Next we go down into the streets and see a number of typical housing blocks, mostly residential but including a few communal buildings. With some exceptions, these perfectly straight streets are remarkably monotonous. It’s easy to get lost here.

The Buildings

Here are close-ups of a few particular houses. The first is simply depressing. The second is remarkable for the strong resemblance of its balconies to Matrix pods. The third shows bizarre one-story protrusions above the entrances, because why not? The fourth has no proper window blinds, instead the ground floor gets rickety plastic shutters! The fifth is one of the few nice houses, in mediterranean villa style. Lastly, the sixth shows a resident’s flag of the “green” eco movement. Riem features some pioneering zero-energy houses – nothing wrong with that, but it doesn’t inherently make them any prettier.

The Public Spaces

Messestadt Riem includes a large number of generous public spaces. Unfortunately, they are mostly just that: empty rectangular spaces between buildings, with no particular enticement for humans to linger. The rectangular iron-and-concrete skeletons in pictures 3–5 are the designers’ idea of romantic alleys. Pictures 6 and 7 show the cheerful playgrounds for happy Messestadt children.

The last picture shows the huge Riem Arcaden shopping mall towering over the western subway exit. There is little remarkable about the mall itself, but the plaza shows the typical Messestadt aesthetic: a vast barren concrete area dotted with plastic benches in bizarre shapes and colors.

The Park Paths

Messepark is an artificial but generally pleasant recreation area. Its one big problem is the designers’ addiction to geometry. All paths are perfectly straight and seemingly interminable, occasionally intersecting at precise geometric angles. If you want a vision of the future, imagine recreational walking paths going on in a perfectly straight direction, forever.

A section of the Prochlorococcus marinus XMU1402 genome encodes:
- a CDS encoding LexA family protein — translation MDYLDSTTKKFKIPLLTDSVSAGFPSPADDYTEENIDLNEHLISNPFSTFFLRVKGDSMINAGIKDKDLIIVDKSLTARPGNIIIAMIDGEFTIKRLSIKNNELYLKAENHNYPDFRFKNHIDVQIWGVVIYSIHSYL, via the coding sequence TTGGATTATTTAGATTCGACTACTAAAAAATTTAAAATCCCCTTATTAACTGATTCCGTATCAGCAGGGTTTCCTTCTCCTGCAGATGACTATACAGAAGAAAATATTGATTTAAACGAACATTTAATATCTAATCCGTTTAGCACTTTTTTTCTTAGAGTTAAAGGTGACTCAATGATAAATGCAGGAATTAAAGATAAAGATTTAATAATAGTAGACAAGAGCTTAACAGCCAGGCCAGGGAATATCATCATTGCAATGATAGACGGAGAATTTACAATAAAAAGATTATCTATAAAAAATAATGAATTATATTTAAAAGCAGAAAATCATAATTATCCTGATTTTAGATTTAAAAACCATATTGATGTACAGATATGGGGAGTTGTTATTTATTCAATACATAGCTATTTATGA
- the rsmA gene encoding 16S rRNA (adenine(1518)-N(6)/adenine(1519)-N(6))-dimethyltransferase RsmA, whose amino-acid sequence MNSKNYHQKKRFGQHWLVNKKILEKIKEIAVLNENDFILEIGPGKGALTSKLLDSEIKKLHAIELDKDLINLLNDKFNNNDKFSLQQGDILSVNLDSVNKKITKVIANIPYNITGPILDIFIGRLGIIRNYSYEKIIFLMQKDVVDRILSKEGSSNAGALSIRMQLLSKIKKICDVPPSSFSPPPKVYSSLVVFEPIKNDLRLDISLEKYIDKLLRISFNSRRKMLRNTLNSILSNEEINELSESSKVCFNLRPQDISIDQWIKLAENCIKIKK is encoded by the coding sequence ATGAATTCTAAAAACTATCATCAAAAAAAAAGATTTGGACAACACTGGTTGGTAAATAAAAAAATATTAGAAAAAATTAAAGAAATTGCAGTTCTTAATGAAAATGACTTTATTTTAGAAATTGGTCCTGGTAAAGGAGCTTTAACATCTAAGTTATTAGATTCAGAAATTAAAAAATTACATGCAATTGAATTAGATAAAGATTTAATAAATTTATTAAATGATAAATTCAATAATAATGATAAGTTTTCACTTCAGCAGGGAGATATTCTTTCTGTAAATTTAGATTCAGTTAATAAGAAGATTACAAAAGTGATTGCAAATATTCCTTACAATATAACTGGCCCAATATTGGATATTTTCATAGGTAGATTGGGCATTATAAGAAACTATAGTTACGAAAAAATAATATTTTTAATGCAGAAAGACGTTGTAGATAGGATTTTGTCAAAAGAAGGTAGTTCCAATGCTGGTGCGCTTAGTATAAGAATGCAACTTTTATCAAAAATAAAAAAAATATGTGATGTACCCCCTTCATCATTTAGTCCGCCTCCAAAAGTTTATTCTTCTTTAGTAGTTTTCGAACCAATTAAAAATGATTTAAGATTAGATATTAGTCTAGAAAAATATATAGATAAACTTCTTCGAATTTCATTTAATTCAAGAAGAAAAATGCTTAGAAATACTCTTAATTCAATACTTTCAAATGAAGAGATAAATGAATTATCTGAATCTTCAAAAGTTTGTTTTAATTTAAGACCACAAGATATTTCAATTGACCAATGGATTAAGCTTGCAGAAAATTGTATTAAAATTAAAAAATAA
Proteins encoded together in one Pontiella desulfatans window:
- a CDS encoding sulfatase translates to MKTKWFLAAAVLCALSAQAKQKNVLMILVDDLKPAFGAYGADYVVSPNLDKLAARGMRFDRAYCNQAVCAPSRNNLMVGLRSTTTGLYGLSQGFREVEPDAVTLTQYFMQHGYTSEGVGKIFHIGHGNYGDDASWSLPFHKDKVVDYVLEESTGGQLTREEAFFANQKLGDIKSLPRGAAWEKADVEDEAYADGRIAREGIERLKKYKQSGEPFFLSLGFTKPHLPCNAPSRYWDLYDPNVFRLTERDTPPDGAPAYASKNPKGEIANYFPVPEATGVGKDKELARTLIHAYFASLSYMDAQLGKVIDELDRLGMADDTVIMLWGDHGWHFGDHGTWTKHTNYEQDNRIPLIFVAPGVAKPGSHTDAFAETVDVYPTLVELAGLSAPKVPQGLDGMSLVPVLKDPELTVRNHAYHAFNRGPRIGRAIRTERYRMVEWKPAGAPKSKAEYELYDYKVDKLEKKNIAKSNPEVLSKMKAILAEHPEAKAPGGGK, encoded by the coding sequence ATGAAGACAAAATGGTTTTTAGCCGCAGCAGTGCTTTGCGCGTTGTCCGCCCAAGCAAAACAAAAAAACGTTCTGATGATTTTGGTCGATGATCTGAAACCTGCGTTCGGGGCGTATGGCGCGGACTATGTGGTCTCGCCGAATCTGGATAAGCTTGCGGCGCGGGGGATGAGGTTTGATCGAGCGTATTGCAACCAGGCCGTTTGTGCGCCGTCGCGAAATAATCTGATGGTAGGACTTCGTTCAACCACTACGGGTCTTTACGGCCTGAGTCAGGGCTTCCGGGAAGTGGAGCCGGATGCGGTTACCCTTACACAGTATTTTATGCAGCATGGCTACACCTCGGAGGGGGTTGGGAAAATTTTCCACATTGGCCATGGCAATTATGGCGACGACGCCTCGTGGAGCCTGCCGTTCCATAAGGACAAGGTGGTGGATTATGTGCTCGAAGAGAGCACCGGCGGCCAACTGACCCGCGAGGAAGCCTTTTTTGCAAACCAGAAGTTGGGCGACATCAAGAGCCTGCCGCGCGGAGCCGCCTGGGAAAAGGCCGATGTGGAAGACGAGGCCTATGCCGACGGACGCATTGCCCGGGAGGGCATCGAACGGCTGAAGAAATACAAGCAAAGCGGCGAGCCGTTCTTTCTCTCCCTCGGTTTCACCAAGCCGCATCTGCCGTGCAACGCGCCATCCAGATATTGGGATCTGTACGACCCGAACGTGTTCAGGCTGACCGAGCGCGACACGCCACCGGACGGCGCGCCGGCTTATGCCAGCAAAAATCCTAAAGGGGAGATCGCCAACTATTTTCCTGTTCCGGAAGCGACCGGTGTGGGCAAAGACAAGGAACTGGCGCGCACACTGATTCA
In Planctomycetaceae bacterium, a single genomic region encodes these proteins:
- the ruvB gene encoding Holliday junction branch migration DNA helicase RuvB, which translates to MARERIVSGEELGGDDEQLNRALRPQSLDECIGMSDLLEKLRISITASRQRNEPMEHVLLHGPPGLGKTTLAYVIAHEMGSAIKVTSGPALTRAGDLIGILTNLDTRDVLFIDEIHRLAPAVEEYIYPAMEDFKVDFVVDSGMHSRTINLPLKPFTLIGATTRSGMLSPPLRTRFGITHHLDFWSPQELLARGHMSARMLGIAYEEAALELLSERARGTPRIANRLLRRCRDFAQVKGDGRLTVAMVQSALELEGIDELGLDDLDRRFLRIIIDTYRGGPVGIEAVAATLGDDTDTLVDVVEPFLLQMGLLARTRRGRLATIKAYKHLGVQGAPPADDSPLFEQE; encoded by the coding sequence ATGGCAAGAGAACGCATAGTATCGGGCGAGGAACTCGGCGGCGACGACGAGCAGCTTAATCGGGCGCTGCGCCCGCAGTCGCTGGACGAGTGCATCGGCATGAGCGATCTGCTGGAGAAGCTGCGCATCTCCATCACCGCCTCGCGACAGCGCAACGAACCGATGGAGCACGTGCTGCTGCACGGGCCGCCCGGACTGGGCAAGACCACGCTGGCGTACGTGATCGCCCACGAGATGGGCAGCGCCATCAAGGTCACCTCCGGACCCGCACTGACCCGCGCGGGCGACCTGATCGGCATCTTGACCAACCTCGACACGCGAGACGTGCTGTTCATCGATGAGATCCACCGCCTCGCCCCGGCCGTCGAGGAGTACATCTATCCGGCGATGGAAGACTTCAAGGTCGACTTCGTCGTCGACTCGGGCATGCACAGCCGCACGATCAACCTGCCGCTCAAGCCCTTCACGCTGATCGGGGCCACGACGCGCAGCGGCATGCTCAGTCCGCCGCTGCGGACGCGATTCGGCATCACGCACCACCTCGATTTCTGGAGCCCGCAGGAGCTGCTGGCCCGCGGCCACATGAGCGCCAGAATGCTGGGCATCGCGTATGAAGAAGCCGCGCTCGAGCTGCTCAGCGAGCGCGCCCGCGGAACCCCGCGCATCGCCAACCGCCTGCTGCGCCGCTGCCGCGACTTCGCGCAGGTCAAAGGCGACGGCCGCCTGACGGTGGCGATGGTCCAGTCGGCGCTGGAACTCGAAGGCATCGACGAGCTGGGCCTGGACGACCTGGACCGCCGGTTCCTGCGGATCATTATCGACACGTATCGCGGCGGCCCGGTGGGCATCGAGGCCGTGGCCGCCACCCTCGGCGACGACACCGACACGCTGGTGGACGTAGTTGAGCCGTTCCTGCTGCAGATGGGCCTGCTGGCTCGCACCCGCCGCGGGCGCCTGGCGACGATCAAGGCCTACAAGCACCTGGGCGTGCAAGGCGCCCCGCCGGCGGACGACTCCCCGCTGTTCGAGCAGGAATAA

The Lakes

Within Messepark lies the Riemer See, or Bugasee as it was created for the 2005 Bundesgartenschau (gardening exhibition). This lake, sized 800×150 meters with a depth up to 18 meters, is entirely artificial. There are no natural streams nearby, so three pumps continually lift ground water into the lake’s concrete basin. Its shape is, of course, highly geometrical, with straight lines meeting at clearly defined angles.

Although intended for bathing, the lake features no trees or anything else providing shade near the shores. Moreover, visitors report that the lake is unpleasantly cold, due to its groundwater source, except in the very hottest days of summer. Nearby is an obviously artificial stand of trees, and the obligatory modern “art” (the designers’ idea of a perfect tree?).

The last picture shows the Messesee north of Riem Arcaden, artificial like the Bugasee and shaped as a series of trapezoid terraces. In the background is the red control tower of the old Riem airport, left standing as a historical landmark. The vast shelf to the back right holds concrete blocks from the old airport runways, weirdly enough.